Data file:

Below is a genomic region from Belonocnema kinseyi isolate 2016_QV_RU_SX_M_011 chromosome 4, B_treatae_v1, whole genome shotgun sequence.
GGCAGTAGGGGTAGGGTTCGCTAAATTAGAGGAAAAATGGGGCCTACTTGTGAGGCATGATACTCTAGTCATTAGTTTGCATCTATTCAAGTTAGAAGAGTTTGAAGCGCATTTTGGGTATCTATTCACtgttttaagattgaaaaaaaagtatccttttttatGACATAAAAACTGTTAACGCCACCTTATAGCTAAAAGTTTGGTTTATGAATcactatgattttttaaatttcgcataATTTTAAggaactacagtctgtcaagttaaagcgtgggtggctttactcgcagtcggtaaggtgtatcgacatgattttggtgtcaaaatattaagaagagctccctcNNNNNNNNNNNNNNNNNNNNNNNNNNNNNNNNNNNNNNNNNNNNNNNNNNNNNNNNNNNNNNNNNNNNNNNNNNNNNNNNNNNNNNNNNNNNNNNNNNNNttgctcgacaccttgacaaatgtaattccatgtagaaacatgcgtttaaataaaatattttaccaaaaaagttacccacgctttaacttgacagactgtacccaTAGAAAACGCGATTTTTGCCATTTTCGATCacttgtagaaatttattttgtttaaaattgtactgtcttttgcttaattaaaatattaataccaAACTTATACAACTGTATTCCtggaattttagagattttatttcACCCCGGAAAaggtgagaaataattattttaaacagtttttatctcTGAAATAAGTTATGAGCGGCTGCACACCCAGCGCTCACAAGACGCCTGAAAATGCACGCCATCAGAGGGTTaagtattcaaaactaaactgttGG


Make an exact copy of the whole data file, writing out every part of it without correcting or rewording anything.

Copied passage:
Below is a genomic region from Belonocnema kinseyi isolate 2016_QV_RU_SX_M_011 chromosome 4, B_treatae_v1, whole genome shotgun sequence.
GGCAGTAGGGGTAGGGTTCGCTAAATTAGAGGAAAAATGGGGCCTACTTGTGAGGCATGATACTCTAGTCATTAGTTTGCATCTATTCAAGTTAGAAGAGTTTGAAGCGCATTTTGGGTATCTATTCACtgttttaagattgaaaaaaaagtatccttttttatGACATAAAAACTGTTAACGCCACCTTATAGCTAAAAGTTTGGTTTATGAATcactatgattttttaaatttcgcataATTTTAAggaactacagtctgtcaagttaaagcgtgggtggctttactcgcagtcggtaaggtgtatcgacatgattttggtgtcaaaatattaagaagagctccctcNNNNNNNNNNNNNNNNNNNNNNNNNNNNNNNNNNNNNNNNNNNNNNNNNNNNNNNNNNNNNNNNNNNNNNNNNNNNNNNNNNNNNNNNNNNNNNNNNNNNttgctcgacaccttgacaaatgtaattccatgtagaaacatgcgtttaaataaaatattttaccaaaaaagttacccacgctttaacttgacagactgtacccaTAGAAAACGCGATTTTTGCCATTTTCGATCacttgtagaaatttattttgtttaaaattgtactgtcttttgcttaattaaaatattaataccaAACTTATACAACTGTATTCCtggaattttagagattttatttcACCCCGGAAAaggtgagaaataattattttaaacagtttttatctcTGAAATAAGTTATGAGCGGCTGCACACCCAGCGCTCACAAGACGCCTGAAAATGCACGCCATCAGAGGGTTaagtattcaaaactaaactgttGG